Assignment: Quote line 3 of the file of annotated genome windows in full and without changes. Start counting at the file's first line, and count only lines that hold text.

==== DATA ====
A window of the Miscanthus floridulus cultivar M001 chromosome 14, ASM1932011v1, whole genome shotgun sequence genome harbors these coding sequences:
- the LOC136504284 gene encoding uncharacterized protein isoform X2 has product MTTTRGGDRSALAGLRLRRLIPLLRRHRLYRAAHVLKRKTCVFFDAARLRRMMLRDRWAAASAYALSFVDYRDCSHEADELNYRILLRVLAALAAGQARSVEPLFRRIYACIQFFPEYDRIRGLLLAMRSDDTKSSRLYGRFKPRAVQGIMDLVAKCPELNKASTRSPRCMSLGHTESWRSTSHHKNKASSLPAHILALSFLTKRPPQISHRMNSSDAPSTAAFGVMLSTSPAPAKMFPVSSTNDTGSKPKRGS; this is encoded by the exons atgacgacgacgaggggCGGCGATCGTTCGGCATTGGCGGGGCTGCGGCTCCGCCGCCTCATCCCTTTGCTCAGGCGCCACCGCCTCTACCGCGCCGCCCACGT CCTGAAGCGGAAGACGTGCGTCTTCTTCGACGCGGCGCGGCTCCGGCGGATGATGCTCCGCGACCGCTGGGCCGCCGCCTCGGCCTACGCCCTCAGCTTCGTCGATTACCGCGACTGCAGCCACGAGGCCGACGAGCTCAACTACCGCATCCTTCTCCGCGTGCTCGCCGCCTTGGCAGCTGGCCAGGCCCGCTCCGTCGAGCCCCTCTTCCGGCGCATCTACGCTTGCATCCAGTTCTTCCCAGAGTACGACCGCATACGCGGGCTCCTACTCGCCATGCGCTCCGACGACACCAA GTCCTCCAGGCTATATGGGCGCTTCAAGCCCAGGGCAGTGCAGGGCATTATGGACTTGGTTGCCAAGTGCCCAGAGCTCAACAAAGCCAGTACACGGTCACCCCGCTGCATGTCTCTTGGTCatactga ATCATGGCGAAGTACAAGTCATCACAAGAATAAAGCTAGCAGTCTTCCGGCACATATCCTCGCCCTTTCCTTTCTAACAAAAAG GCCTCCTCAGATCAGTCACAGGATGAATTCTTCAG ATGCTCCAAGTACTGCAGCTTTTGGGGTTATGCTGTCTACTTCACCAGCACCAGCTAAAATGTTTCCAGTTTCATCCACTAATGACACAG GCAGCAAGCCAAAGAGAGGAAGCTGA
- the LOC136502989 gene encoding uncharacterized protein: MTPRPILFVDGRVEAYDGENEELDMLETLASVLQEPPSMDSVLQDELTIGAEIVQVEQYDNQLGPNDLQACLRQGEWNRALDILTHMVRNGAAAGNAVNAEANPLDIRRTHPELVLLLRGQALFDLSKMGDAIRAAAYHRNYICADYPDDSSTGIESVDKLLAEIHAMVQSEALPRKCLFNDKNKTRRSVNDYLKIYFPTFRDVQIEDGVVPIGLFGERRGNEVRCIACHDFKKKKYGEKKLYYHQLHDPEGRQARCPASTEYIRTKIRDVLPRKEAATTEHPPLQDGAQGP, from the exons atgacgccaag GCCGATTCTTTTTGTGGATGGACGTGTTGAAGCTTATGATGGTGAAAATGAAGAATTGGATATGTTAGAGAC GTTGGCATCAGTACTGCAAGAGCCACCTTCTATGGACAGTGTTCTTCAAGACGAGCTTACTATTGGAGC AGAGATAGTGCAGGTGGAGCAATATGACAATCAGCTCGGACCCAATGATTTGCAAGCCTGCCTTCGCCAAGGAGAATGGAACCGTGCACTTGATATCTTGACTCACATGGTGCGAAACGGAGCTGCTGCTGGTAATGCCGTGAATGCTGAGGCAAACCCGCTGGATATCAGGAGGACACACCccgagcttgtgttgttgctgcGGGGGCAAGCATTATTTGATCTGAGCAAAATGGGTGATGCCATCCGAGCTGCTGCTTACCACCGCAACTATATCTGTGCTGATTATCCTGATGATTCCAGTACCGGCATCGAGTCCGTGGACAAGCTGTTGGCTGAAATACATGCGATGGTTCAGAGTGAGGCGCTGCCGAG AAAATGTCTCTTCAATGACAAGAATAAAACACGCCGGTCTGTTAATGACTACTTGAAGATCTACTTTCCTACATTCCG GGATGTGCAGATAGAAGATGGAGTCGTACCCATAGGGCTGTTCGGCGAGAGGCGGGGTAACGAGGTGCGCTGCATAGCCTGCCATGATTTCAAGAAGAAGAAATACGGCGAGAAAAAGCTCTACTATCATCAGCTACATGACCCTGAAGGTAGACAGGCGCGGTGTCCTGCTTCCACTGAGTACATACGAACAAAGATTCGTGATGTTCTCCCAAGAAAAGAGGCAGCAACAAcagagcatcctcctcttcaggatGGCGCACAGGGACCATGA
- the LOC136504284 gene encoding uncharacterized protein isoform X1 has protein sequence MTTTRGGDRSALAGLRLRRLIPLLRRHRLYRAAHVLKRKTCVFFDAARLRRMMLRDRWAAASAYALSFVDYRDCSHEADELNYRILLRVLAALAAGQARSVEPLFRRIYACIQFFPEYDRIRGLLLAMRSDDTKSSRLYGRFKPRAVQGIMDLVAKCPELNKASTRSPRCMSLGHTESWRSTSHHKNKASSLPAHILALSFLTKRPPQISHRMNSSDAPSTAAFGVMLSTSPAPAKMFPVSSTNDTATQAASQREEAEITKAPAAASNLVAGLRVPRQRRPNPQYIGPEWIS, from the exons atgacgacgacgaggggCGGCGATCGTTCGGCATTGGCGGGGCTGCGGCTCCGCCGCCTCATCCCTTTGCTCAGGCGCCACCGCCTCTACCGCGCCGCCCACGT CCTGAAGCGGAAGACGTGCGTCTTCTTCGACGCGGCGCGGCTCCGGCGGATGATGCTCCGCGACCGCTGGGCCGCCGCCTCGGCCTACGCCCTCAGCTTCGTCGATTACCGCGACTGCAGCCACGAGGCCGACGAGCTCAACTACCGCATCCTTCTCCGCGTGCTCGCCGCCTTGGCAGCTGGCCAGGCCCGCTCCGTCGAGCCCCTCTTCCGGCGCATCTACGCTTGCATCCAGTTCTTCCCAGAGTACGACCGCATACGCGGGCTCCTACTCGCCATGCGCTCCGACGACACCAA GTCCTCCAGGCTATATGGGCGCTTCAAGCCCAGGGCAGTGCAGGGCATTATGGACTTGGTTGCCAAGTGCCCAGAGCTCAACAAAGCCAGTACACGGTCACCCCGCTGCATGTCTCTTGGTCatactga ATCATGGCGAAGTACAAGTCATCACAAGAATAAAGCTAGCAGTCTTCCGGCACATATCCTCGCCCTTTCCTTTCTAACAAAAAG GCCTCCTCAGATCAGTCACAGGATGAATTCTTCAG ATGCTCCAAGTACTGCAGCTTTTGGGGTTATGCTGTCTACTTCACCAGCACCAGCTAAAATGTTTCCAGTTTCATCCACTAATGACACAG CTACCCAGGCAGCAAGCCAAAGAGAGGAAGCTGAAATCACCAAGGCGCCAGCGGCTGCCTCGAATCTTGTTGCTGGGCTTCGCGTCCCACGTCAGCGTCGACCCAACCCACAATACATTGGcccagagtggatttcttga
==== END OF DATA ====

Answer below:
- the LOC136502989 gene encoding uncharacterized protein: MTPRPILFVDGRVEAYDGENEELDMLETLASVLQEPPSMDSVLQDELTIGAEIVQVEQYDNQLGPNDLQACLRQGEWNRALDILTHMVRNGAAAGNAVNAEANPLDIRRTHPELVLLLRGQALFDLSKMGDAIRAAAYHRNYICADYPDDSSTGIESVDKLLAEIHAMVQSEALPRKCLFNDKNKTRRSVNDYLKIYFPTFRDVQIEDGVVPIGLFGERRGNEVRCIACHDFKKKKYGEKKLYYHQLHDPEGRQARCPASTEYIRTKIRDVLPRKEAATTEHPPLQDGAQGP, from the exons atgacgccaag GCCGATTCTTTTTGTGGATGGACGTGTTGAAGCTTATGATGGTGAAAATGAAGAATTGGATATGTTAGAGAC GTTGGCATCAGTACTGCAAGAGCCACCTTCTATGGACAGTGTTCTTCAAGACGAGCTTACTATTGGAGC AGAGATAGTGCAGGTGGAGCAATATGACAATCAGCTCGGACCCAATGATTTGCAAGCCTGCCTTCGCCAAGGAGAATGGAACCGTGCACTTGATATCTTGACTCACATGGTGCGAAACGGAGCTGCTGCTGGTAATGCCGTGAATGCTGAGGCAAACCCGCTGGATATCAGGAGGACACACCccgagcttgtgttgttgctgcGGGGGCAAGCATTATTTGATCTGAGCAAAATGGGTGATGCCATCCGAGCTGCTGCTTACCACCGCAACTATATCTGTGCTGATTATCCTGATGATTCCAGTACCGGCATCGAGTCCGTGGACAAGCTGTTGGCTGAAATACATGCGATGGTTCAGAGTGAGGCGCTGCCGAG AAAATGTCTCTTCAATGACAAGAATAAAACACGCCGGTCTGTTAATGACTACTTGAAGATCTACTTTCCTACATTCCG GGATGTGCAGATAGAAGATGGAGTCGTACCCATAGGGCTGTTCGGCGAGAGGCGGGGTAACGAGGTGCGCTGCATAGCCTGCCATGATTTCAAGAAGAAGAAATACGGCGAGAAAAAGCTCTACTATCATCAGCTACATGACCCTGAAGGTAGACAGGCGCGGTGTCCTGCTTCCACTGAGTACATACGAACAAAGATTCGTGATGTTCTCCCAAGAAAAGAGGCAGCAACAAcagagcatcctcctcttcaggatGGCGCACAGGGACCATGA